Wednesday, September 25, 2013

How I made a Roman Shade

A while back someone from church asked on Facebook if anyone could help her.  She needed roman shades for her boys' bedroom.

She had the fabric.

I like making roman shades, I had the tools, and I really do not mind helping if I can, so I offered to help.  I turned into a big project.  I used Martha Steward's instructions, in this book.

This is not a tutorial. It is simply pictures I took to remind me how I did it, because it turned out so well.

There were two windows, one was 34 inches wide, the other 58 inches.  I decided to make the 34" wide shade first.  I had no idea how to make a very wide shade.

I cut the fabric 3.5 inches wider than the window measurement.

I  folded over the sides, and pinned them down.

I folded the bottom edge up, too.
Pinned, ironed and set aside.

Then, I cut the black out fabric, and  folded it over 2 and 3/8ths of an inch, at the sides and at the bottom edge.

Ironed, and set aside.

I had to make the little fabric tubes for the dowels.  I cut fabric strips 4 and 3/4 of an inch wide.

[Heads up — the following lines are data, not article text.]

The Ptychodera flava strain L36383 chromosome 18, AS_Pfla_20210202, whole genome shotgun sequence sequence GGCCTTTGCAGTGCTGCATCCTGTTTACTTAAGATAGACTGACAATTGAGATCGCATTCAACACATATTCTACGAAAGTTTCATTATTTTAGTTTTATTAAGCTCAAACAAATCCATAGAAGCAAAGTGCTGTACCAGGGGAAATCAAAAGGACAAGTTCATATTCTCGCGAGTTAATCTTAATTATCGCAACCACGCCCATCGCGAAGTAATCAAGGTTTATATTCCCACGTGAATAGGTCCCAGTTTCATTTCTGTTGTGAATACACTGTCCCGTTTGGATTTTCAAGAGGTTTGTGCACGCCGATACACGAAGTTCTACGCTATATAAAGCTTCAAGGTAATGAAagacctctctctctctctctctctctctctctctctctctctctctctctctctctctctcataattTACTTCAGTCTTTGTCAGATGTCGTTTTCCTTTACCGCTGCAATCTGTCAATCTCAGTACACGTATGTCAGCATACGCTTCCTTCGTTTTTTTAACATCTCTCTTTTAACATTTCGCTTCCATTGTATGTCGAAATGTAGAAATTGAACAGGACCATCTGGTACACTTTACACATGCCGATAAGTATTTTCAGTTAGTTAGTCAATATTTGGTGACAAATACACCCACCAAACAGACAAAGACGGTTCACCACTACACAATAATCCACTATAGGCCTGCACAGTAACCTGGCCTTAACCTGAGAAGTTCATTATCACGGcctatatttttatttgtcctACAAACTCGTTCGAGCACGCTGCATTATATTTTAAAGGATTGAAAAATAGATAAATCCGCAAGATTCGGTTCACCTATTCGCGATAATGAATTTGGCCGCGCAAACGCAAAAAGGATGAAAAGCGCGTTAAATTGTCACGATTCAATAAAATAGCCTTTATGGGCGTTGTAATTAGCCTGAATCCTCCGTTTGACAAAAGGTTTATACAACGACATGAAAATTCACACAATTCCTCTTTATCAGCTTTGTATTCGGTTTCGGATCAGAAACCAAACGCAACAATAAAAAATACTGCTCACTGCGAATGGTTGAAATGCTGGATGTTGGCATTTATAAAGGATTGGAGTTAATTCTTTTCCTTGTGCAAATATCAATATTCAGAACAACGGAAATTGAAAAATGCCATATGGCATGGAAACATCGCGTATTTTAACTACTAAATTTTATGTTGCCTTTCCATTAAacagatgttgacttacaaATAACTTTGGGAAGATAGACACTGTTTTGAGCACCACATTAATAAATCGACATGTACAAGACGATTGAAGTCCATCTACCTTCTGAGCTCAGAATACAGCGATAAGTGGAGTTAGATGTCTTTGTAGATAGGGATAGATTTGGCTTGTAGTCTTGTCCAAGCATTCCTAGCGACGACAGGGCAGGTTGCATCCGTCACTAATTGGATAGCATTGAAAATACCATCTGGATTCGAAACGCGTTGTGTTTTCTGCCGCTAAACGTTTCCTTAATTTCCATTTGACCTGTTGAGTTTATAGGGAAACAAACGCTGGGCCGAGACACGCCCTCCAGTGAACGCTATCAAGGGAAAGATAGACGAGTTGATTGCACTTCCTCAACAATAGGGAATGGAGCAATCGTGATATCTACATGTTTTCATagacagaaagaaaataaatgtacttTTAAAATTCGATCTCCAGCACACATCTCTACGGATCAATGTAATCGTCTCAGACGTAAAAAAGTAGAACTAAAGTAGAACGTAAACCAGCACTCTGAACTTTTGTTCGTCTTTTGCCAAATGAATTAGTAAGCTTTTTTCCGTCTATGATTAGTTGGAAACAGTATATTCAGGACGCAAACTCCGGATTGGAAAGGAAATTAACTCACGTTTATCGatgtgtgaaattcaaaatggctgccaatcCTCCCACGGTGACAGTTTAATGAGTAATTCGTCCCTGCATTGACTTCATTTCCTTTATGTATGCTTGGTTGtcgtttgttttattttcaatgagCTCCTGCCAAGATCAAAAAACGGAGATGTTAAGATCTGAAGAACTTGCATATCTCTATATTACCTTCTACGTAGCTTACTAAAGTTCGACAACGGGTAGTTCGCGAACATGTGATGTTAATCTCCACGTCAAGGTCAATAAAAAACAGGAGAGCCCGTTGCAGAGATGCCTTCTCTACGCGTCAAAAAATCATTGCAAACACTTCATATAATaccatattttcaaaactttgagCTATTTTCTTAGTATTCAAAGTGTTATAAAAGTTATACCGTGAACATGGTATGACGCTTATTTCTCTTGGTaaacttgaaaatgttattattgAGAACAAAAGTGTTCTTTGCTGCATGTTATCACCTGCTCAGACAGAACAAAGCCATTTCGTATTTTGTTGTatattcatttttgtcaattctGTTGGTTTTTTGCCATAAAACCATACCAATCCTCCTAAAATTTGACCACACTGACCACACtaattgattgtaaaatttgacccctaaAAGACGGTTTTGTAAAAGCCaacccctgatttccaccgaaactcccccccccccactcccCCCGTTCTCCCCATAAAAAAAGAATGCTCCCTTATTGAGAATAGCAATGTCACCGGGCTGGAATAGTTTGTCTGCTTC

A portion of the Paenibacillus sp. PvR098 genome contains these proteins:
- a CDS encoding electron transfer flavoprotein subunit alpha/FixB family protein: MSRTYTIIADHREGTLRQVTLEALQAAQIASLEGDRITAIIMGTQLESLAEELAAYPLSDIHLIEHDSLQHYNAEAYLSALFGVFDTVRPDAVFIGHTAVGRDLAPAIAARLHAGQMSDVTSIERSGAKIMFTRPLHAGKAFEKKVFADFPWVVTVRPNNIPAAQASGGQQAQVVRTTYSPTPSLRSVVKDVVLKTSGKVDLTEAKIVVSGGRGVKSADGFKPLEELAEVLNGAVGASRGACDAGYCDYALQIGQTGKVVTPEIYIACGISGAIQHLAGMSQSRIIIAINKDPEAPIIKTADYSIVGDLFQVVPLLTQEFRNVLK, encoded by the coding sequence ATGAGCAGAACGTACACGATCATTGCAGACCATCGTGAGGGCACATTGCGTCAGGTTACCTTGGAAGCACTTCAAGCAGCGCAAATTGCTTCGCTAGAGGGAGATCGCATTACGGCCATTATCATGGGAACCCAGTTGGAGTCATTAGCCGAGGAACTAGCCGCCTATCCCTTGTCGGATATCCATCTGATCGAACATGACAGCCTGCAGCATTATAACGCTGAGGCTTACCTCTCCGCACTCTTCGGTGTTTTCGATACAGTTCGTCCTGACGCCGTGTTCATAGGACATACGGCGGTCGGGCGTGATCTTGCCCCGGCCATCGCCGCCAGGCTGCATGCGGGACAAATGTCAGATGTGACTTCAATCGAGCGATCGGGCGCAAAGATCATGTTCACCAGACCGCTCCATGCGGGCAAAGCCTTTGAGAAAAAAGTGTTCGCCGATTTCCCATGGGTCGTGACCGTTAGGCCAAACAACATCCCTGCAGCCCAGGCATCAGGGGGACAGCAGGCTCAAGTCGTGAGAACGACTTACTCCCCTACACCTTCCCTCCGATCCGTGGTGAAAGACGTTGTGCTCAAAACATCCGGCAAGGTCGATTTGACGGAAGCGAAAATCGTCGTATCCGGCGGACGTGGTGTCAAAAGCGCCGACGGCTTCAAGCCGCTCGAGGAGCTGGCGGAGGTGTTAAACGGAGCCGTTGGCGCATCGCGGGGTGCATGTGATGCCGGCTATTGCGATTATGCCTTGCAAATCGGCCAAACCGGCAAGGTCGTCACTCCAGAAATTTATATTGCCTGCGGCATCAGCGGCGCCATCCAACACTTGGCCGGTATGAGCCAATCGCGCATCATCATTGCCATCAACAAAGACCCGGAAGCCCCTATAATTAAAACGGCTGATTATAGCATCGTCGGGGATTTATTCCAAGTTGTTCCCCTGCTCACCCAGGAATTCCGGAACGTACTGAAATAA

I folded them in half, and ironed them.  Folded the open side over, twice, to form a little seam about 1/4 of an inch wide. It looked like this:

I sewed the seam.

I had a tube.

I needed 5 tubes.

I mitered the corners of the print fabric.

I stitched around the print fabric.

I mitered the corners of the black out fabric.

I put the black out fabric on top of the print fabric, wrong sides together, invited a friend over, and hand stitched the black out fabric to the print fabric while we talked.  You could do it in silence, but it is really more fun when you have company.

Finally, done!  The kitten came to inspect.

Later, I pinned the tubes to the black out fabric, and sewed them in place.

Like this.

I got to play with some of the tools I bought after studying Occupational Therapy, convinced that I would need them frequently. (Staple gun, hole punch and pinking shears)

I attached plastic rings to the tubes, and threaded the dowels through the tubes.  Those were the only "cord pulls" I could find, very cheap and plastic, but better than a naked knot.

And likewise, the cord cleat was plastic and cheap - I did not get to install it, my friend did the installing by herself.

Those eyelets were easy to screw into the wood (2x1) by hand.

I did not take a picture of the finished shade, because many things were happening at once.  (I was also sewing a picnic blanket for a wedding present, and a long promised quilt for one of my boys.)  I wish I did take a better picture of the end product, but the problem is, it looked very much like just a piece of fabric from the outside.

Hope you are well, I miss you!

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